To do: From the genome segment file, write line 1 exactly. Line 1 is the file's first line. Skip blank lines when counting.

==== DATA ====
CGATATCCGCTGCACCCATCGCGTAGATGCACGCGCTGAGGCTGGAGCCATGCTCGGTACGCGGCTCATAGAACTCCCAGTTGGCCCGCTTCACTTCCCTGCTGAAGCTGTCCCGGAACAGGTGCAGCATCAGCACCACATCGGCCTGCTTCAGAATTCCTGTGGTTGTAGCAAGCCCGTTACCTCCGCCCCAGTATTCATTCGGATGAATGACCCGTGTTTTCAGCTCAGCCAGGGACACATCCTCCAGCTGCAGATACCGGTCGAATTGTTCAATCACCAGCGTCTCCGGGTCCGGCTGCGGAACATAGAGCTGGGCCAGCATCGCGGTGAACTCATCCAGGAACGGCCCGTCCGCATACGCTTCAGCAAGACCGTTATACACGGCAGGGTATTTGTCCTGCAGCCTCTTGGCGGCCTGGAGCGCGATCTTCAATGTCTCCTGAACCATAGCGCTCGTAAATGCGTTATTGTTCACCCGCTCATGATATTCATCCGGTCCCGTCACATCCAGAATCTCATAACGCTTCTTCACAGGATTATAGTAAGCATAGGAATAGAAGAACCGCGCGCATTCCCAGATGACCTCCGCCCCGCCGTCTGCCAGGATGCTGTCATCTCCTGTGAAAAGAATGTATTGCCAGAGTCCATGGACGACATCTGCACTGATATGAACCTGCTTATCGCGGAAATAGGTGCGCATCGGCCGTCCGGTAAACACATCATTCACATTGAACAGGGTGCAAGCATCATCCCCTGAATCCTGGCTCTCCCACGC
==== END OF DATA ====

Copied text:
CGATATCCGCTGCACCCATCGCGTAGATGCACGCGCTGAGGCTGGAGCCATGCTCGGTACGCGGCTCATAGAACTCCCAGTTGGCCCGCTTCACTTCCCTGCTGAAGCTGTCCCGGAACAGGTGCAGCATCAGCACCACATCGGCCTGCTTCAGAATTCCTGTGGTTGTAGCAAGCCCGTTACCTCCGCCCCAGTATTCATTCGGATGAATGACCCGTGTTTTCAGCTCAGCCAGGGACACATCCTCCAGCTGCAGATACCGGTCGAATTGTTCAATCACCAGCGTCTCCGGGTCCGGCTGCGGAACATAGAGCTGGGCCAGCATCGCGGTGAACTCATCCAGGAACGGCCCGTCCGCATACGCTTCAGCAAGACCGTTATACACGGCAGGGTATTTGTCCTGCAGCCTCTTGGCGGCCTGGAGCGCGATCTTCAATGTCTCCTGAACCATAGCGCTCGTAAATGCGTTATTGTTCACCCGCTCATGATATTCATCCGGTCCCGTCACATCCAGAATCTCATAACGCTTCTTCACAGGATTATAGTAAGCATAGGAATAGAAGAACCGCGCGCATTCCCAGATGACCTCCGCCCCGCCGTCTGCCAGGATGCTGTCATCTCCTGTGAAAAGAATGTATTGCCAGAGTCCATGGACGACATCTGCACTGATATGAACCTGCTTATCGCGGAAATAGGTGCGCATCGGCCGTCCGGTAAACACATCATTCACATTGAACAGGGTGCAAGCATCATCCCCTGAATCCTGGCTCTCCCACGC